By Jason Ioli
As I reflect on game 7, the Stanley Cup finals, and the entire 2008-09 season, one word keeps coming to mind. One word continually echoes through my thoughts. One word keeps the smile on my face that I was finally able to flash as Sid hoisted the cup over his head.
After losing in six games to the Red Wings last year, the Penguins and their fans felt a dejection that just doesn’t go away no matter how hard you try. Flash forward to the 2009 SCF and the scene is the same. But this time, something felt different. Something about this team, this year, felt different then last year. Even when the Wings jumped out to a 2-0 lead in the series, and flashes of the previous year’s playoffs raced through my mind, I knew this was not last year. I still had something that I did not have then, belief. And as the Pens started to swing the series back in to their favor, the ghosts of last year started to dissipate and the light at the end of the tunnel came into view. In the end, when most of the world had written the Pittsburgh Penguins off, they showed what a champion is made of and exercised the dark spirits of last year.
When Marian Hossa decided he wanted to leave the Penguins, it did not bother me. He was a great player and I wanted him to remain with the Pens, but it was his decision and I could respect that. When he announced that he wanted to leave because he was determined to win a cup and decided that he had a better chance in Detroit then in Pittsburgh...that bothered me. A real champion makes his fortunes. He doesn’t chase after other people’s fortunes and try to take a piece. When the battle is lost and the war seems to be over, you don’t suddenly change sides just to be on the winning team. You double your efforts, fight harder, and do whatever it takes to win. Now that he and his hope for a cup have lost to the team that wasn’t good enough, perhaps Hossa will understand that. Whether you call it karma, or revenge, or whatever, I see it has only one thing.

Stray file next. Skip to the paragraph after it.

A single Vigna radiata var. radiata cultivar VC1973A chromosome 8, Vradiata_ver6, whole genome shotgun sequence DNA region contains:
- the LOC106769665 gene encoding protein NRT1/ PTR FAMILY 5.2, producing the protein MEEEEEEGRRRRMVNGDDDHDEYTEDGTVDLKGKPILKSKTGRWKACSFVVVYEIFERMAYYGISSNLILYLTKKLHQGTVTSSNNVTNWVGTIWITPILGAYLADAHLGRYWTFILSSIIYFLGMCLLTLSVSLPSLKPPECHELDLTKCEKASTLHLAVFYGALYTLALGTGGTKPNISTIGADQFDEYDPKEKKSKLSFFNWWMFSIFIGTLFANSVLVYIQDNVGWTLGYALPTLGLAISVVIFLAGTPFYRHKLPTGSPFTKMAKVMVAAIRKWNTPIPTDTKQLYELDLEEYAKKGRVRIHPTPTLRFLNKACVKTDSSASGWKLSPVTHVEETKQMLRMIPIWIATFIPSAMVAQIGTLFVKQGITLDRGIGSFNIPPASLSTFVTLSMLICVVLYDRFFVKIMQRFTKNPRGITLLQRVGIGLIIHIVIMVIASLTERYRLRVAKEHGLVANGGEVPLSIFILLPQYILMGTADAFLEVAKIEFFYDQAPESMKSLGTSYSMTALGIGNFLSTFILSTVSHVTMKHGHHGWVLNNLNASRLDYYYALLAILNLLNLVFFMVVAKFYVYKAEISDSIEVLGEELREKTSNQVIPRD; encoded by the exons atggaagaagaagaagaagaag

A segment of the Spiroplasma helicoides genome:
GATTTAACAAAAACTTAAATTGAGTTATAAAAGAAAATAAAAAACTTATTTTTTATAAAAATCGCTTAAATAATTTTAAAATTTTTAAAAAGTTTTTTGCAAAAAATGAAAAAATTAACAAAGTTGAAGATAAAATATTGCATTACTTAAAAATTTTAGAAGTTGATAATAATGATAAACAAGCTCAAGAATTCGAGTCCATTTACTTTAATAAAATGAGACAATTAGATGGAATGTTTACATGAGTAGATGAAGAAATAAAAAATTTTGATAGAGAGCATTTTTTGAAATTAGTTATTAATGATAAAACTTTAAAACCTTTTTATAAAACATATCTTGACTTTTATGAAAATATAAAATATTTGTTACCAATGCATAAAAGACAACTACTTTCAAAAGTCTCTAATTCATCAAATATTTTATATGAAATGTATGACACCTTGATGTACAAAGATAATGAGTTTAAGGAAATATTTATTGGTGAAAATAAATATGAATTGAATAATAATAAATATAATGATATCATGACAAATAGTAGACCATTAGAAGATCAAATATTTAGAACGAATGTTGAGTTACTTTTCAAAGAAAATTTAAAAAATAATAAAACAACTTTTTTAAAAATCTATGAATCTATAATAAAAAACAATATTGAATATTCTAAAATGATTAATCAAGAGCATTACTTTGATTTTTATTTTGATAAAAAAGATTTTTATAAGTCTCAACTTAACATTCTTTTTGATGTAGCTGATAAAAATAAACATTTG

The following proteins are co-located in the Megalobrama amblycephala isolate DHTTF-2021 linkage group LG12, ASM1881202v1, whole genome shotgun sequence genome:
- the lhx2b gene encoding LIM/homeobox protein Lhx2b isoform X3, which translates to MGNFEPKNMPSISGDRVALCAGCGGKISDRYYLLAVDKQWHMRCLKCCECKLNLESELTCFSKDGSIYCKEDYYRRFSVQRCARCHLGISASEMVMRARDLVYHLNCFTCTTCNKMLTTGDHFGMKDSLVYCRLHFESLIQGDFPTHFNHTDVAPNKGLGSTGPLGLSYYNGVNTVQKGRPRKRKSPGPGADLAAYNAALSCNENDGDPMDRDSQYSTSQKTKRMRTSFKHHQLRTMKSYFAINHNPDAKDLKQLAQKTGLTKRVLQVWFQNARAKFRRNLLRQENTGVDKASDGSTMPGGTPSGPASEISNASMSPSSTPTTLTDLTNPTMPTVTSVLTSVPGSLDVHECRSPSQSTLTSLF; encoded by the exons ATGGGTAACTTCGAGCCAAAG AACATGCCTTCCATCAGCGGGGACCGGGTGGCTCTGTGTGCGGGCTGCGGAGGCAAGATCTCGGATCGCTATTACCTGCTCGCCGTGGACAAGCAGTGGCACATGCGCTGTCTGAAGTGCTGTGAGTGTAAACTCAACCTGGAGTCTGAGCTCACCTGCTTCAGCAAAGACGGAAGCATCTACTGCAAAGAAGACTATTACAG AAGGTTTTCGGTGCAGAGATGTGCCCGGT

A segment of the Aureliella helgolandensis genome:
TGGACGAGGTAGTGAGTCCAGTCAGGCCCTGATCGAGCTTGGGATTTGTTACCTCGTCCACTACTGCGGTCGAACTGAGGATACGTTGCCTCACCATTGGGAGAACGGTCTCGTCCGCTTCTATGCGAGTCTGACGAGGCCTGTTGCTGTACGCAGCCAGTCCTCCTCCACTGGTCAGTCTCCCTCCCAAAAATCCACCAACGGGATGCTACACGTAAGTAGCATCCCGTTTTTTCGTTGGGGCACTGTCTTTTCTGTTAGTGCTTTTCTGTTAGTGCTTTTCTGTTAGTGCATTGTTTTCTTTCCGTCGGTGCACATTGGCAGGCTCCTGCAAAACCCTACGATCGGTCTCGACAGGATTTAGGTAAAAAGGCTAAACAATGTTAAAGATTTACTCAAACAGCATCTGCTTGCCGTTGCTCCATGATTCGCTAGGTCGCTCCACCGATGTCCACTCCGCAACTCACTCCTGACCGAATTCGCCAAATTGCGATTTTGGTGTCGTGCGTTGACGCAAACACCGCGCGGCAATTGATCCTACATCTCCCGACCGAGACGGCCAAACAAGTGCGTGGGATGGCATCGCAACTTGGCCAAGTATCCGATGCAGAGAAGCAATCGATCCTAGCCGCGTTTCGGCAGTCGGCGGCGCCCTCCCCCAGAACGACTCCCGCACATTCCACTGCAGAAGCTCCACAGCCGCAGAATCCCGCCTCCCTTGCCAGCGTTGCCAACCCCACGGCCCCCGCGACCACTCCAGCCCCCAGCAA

As this past season started, very few thought that the Pens had a chance to return to the SCF. They had lost too many quality players. As the season progressed, injuries and poor effort seemed to back up those thoughts. In February, the Penguins reached their low point. They were in tenth place in the conference and it looked like all was lost. But then, something changed. A light turned on. It was like a Hulk Hogan wrestling match. Just when he is taking the beating of a life time, he stands tall, a barrage of punches and kick bounce off of him, and suddenly, he is invincible. For the Penguins, that light was Dan Bylsma. When disco Dan took the reigns of his new team, he started getting results almost immediately. As the end of the season drew closer, he got his team to claw and scratch their way into a playoff spot. But in the first round against the Flyers, very few gave them a chance. The Flyers had six 20 goal scorers and would be too much for the Penguins to contain. Not so fast. In the second round they had to face off against arguably the best player in the game. Ovie and the Capitals were supposed to overpower the Penguins. Guess again. In the Third round, the Carolina Hurricanes were one of the hottest teams down the stretch. They had just knocked off the best team in the east and were set to do the same thing to the Penguins. I don’t think so. And in the Finals, the dreaded Detroit Red Wings were the defending Stanley Cup champions. They were virtually unstoppable at home and they had already defeated the Penguins the year before.
By Jason Ioli